While Salazar had an exceptional grasp of the techniques of fiscal management and created a program of economic recovery, the bulk of the Portuguese remained among the poorest people in Europe. The austerity that Salazar's fiscal and economic policies demanded weighed most heavily on the backs of the working class and the rural poor. Outside the cities, traditional patterns of life persisted.
Caetano’s Slogan of “Continuous Evolution”
In 1968, Salazar suffered a stroke at the age of 79. He was followed by what was originally thought to be a different type of leader. Marcello Jóse das Neves Caetano was considered a moderate within the political regime of the times. Things were maintained in a structured authoritarian regime which was greatly favored because real power was maintained by President Admiral Américo Tómaz and the pro-Salazar "Ultras". Inflation reached 15 percent and the country continued to feel the effects of severe oppression. Portugal also continued to fight an unpopular colonial war in Africa which meant that Portugal faced increasing dissent by the international community.
25 de Abril Was the Ending of a Quiet Boil
On April 25, 1974, the Carnation Revolution was bravely fought by people who had been suffering long before the forces they fought against that year. You see, the institutions of the corporate state had never settled themselves in the Portuguese soil for over 50 years! Their apathy should never have been mistaken for support of the authoritarian ruling. Two developments set forward the Carnation Revolution. The first occurred in mid-1973 when career army officers became alienated by a government measure commissioning militia officers for service in the colonial wars. The second incitement was the publication in February 1974 of the book Portugal e o futuro (“Portugal and the Future”) authored by the colonial war hero General António de Spínola. Spínola argued that the wars in Africa could not be settled by force of arms and advocated negotiated autonomy for the colonies and an alternative to Caetano’s leadership. Between 200 to 300 officers calling themselves the Armed Forces Movement (Movimento das Forças Armadas; MFA), were led by Francisco da Costa Gomes. And so it was that the coup of April 25, 1974, which became known as the Carnation Revolution, was planned and implemented.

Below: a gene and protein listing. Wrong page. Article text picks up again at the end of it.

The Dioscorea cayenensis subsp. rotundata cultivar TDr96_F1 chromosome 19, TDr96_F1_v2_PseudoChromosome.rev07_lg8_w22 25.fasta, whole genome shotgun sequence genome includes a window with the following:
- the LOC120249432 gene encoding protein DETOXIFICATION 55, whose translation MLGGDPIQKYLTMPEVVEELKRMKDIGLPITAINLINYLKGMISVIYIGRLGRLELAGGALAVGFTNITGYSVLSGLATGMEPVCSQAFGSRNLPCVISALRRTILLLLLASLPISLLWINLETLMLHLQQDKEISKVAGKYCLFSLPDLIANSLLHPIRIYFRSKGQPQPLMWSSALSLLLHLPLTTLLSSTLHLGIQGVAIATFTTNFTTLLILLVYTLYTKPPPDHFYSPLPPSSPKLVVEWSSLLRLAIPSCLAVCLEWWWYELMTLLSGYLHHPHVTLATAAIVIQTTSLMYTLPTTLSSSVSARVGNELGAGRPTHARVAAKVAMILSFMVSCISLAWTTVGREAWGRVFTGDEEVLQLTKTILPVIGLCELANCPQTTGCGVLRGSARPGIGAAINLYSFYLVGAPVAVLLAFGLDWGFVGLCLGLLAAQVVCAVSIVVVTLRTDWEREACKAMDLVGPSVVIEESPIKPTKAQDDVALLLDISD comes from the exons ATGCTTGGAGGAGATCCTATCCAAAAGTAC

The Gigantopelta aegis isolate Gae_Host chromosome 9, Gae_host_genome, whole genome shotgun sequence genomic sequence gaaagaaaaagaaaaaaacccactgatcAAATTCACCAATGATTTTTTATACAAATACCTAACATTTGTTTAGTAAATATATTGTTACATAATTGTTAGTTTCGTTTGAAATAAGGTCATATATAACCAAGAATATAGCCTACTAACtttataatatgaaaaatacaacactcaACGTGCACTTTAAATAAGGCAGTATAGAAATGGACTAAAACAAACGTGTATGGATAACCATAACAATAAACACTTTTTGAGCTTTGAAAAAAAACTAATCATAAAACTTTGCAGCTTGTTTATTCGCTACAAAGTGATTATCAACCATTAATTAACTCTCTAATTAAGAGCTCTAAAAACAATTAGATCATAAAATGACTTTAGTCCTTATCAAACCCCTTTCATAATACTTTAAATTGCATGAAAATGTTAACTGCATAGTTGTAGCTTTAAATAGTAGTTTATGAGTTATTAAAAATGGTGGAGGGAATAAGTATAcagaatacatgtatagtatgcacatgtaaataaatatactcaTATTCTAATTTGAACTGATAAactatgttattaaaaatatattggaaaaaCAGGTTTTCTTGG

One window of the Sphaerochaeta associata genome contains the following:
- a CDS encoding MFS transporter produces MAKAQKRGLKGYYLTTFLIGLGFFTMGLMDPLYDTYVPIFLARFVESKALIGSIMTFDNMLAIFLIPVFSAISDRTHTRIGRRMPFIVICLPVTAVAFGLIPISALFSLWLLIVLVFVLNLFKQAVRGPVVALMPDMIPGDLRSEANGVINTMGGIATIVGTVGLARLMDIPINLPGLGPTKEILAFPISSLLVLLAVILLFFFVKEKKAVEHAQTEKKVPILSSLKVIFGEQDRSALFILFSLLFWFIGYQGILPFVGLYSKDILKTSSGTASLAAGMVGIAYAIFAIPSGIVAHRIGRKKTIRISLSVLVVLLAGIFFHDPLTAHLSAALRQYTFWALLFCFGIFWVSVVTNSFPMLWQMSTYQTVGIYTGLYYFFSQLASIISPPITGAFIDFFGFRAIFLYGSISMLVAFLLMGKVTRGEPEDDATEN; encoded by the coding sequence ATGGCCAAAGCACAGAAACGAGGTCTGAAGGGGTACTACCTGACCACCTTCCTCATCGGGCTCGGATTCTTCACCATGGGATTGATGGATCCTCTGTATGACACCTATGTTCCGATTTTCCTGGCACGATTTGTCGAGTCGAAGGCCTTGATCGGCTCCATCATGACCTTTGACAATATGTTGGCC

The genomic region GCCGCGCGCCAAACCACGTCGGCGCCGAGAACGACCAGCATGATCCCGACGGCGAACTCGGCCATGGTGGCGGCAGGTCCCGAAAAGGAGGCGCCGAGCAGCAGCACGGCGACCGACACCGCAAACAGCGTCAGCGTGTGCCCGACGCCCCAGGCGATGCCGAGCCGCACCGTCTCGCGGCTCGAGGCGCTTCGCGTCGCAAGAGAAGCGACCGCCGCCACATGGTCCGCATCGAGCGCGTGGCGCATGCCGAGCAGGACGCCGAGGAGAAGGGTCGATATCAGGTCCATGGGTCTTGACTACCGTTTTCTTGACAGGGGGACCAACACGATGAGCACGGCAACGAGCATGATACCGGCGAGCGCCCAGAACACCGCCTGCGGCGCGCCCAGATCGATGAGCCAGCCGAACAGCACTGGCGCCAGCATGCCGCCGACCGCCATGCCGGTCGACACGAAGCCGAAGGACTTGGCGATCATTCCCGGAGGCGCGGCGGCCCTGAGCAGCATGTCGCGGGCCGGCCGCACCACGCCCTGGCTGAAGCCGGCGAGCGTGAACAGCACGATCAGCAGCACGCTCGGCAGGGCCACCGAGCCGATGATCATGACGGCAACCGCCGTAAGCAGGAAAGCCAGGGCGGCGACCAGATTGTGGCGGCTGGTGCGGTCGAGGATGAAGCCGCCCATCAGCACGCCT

The Carnation Revolution Started with Music
The operation plan for the Carnation Revolution was beautifully orchestrated. During the night of April 24th, 1974, the song E Depois do Adeus (After the Farewell) was broadcasted as a signal to the coup to mobilize. The second signal came at 12:20 a.m. April 25th, 1974, with the of Grândola, Vila Morena. This song tells of a fraternity among the people of the Grândola and was played as a signal confirming the order to mobilize. Soldiers for the movement spread throughout the streets. In twenty-four hours, a decades-old dictatorship was collapsed. It is reported that the people, despite warnings to stay indoors, took to the streets along with the soldiers. Flower vendors handed out seasonal blooms to the soldiers during the near-bloodless uprising. Soldiers were seen putting carnations in their guns hence the “Carnation Revolution”. It became known as one of the most original revolutions of the 20th century and, to Portugal, remains a source of immense pride.
From Your Friends at Rooster Camisa, Happy 25th de Abril!